At the World Economic Forum in Davos, Switzerland, in May 2022, Minister of Petroleum and Natural Gas Hardeep Singh Puri said “India will emerge as the leader of the green hydrogen by taking advantage of the current energy crisis across the globe.”

To work toward attaining goals by 2030 Oil India Limited has already commissioned India’s first 99.99% pure green hydrogen plant in eastern Assam’s Jorhat.

Advantages

  • Green Hydrogen will help achieve sustainability and the target of net zero carbon emissions as it is a cleaner fuel and doesn’t realize carbon on combustion. It also ensures cost effectiveness as by 2030 India can save one trillion rupees which would otherwise be spent on imports of fossil fuels.
  • Worldwide Hydrogen has a very promising future as the demand for hydrogen is gaining momentum as most countries are setting up strategies or policies for attaining a hydrogen economy and providing funds for R&D and implementation purposes.
  • Green hydrogen is an attractive offer for large companies to invest in as the government is encouraging by providing subsidies for hydrogen projects directly or indirectly.

Disadvantages

  • Green Hydrogen is less advantageous as compared to energy produced for electric vehicles as energy transmission is around 80% whereas green hydrogen is costly both in terms of cost and energy as it costs rupees 320 per Kg and produces around 33.6 kWh of energy from 1 Kg.
  • There is both storage and transportation problem with hydrogen as hydrogen being a gas has a very low density and requires to be stored in tanks with compression of around 350-700 bar.
  • It is very difficult to handle as it needs special pipelines and transporting liquid hydrogen requires a temperature of -253 degrees Centigrade, with heavy energy expenditure to transform it and then keep it in the liquid form.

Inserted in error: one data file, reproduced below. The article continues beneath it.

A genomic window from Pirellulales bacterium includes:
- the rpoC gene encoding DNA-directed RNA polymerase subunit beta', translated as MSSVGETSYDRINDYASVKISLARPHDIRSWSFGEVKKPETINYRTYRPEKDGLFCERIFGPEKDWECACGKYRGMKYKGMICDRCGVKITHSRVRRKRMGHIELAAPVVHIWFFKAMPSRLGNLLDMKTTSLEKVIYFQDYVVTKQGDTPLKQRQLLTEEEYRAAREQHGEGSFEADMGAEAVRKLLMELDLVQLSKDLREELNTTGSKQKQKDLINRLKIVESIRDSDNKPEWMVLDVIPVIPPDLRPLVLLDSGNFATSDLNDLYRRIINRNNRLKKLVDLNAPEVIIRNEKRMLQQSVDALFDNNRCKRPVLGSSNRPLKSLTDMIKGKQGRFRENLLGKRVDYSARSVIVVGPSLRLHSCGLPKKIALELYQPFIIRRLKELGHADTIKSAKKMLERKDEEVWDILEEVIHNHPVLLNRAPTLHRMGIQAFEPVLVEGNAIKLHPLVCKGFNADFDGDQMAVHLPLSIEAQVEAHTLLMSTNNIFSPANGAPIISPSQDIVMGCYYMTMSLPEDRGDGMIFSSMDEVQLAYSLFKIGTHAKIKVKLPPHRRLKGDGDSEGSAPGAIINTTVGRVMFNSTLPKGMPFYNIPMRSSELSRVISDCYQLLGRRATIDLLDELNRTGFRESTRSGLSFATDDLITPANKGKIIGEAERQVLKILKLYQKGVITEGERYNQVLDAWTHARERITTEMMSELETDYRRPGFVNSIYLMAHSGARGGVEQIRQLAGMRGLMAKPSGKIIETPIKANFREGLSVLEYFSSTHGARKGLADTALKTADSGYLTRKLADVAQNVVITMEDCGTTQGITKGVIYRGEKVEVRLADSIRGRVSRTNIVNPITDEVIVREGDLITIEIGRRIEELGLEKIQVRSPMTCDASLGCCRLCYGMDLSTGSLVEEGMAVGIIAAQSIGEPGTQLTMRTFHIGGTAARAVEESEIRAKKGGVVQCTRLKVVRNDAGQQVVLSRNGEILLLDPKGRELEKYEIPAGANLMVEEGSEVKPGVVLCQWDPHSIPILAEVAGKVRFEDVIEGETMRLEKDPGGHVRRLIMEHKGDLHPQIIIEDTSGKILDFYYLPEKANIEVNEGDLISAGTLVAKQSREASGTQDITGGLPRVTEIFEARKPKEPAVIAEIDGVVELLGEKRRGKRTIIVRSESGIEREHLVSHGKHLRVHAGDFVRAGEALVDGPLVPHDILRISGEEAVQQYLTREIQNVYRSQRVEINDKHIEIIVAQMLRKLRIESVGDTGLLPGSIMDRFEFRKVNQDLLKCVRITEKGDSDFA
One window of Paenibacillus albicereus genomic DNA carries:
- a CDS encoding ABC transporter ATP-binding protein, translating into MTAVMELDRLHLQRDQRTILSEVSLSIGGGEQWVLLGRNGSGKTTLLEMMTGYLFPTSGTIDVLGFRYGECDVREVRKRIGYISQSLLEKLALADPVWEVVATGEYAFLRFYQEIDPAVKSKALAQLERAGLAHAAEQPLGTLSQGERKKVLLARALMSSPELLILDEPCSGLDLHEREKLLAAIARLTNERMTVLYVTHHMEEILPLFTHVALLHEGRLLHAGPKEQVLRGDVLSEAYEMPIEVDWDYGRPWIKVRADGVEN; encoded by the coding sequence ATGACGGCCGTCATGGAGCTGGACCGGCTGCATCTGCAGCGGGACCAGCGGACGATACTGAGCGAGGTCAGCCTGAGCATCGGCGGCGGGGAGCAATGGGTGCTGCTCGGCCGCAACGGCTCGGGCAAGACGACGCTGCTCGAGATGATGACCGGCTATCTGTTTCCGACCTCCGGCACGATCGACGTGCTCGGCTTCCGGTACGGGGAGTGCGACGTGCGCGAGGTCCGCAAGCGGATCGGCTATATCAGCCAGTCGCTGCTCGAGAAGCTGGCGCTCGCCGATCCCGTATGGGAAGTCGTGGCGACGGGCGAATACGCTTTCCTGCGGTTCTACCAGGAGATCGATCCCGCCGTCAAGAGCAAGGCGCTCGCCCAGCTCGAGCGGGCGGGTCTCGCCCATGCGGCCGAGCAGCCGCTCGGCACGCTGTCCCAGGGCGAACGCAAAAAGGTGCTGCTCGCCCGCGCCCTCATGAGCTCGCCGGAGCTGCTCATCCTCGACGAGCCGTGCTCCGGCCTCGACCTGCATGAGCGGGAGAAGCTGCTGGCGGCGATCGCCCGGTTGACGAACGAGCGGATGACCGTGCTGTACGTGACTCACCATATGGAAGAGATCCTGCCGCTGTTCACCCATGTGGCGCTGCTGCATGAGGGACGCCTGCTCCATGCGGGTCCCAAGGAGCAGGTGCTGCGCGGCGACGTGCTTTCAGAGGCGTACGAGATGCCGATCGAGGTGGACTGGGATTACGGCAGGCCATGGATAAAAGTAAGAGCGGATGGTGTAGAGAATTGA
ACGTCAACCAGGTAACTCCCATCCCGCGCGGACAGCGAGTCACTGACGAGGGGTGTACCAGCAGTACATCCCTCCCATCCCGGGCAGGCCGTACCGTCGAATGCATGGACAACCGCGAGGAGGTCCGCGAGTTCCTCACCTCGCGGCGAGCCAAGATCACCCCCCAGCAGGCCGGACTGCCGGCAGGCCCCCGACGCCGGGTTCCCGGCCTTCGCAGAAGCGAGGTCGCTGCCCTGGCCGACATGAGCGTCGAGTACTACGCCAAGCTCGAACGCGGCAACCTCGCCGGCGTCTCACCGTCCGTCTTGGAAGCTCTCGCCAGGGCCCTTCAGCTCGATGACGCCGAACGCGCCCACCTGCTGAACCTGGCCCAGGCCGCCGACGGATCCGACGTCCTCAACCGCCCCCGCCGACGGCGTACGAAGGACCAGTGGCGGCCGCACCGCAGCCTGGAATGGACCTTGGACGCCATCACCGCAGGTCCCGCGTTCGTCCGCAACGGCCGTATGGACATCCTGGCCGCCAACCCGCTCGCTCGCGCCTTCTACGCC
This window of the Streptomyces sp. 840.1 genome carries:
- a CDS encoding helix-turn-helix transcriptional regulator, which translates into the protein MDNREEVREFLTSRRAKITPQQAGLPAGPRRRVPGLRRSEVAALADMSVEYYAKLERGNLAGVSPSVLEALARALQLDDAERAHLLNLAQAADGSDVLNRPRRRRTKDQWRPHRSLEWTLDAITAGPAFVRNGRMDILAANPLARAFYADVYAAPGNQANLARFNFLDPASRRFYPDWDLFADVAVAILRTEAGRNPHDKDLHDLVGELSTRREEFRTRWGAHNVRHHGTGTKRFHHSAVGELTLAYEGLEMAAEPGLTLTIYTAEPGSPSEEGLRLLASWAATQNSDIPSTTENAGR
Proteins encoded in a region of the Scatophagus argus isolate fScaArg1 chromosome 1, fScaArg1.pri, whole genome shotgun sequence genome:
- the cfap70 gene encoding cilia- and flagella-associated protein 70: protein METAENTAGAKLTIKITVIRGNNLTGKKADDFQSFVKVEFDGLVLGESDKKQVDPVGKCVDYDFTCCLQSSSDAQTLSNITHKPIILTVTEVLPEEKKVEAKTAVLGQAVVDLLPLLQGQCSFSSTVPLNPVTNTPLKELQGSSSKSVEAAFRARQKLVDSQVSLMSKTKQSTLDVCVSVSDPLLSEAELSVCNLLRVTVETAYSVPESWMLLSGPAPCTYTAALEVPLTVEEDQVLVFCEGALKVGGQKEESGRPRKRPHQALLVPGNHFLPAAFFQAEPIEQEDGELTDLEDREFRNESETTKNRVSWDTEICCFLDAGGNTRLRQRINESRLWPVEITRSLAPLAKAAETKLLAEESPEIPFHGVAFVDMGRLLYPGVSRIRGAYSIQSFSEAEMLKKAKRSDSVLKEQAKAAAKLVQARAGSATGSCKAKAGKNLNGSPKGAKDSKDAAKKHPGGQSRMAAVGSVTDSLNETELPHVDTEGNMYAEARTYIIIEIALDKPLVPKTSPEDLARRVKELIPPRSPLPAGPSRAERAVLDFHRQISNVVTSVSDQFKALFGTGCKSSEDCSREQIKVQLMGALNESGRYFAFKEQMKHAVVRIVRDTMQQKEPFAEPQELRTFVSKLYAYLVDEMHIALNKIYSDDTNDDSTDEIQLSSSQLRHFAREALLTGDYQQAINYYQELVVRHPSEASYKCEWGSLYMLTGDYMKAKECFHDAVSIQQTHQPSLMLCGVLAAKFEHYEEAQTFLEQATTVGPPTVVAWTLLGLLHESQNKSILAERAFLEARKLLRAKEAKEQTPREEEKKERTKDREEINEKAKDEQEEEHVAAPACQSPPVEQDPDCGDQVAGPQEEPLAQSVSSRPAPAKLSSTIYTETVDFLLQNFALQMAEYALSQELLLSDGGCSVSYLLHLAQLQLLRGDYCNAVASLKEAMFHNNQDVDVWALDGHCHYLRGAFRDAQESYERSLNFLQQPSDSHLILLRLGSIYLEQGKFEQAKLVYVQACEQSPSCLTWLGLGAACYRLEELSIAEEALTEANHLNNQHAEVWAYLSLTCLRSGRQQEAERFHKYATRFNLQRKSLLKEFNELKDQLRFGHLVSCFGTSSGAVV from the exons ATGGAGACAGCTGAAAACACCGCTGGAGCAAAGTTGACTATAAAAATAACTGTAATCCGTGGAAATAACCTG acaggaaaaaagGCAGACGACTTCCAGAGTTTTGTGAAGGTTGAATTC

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SourceMint

The Rise in Demand for Green Hydrogen

  • According to The Energy and Resources Institute (TERI), a Delhi-based think tank, demand for hydrogen, which is currently around 6 million tonnes per year in India originating from the fertilizer and refinery industries, could increase to more than fivefold by 2050.
  • Moreover, the crisis in Ukraine has sped up the process of the generation of green hydrogen as after that there has been a rise in global investment in green hydrogen by $2 trillion a year by 2030.
  • Furthermore, RMI’s analysis of IEA’s outlook shows that the green hydrogen market could be US$120–US$175 billion annually by 2050 based on a range of projected prices.

Challenges

There are some key challenges in implementing green hydrogen projects in India. They are as follows-

  • There is a challenge to export of green hydrogen as unlike other fuels like petroleum, diesel, etc. green hydrogen can be produced onshore if resources like land, electricity, etc. are available in adequate quantity, So India needs to compete with countries like Australia and Middle-East that have the blooming infrastructure for producing green hydrogen.
  • Investors are reluctant to invest in green hydrogen project as it is capital intensive and there is a lack of cheaper alternatives. Moreover, there is instability in policies formed by the government as they have not taken a concrete shape till now.
  • There is a major challenge of commercialization as it requires legal and administrative adherence, certifications, recommendations, and regulations for different components of the nation.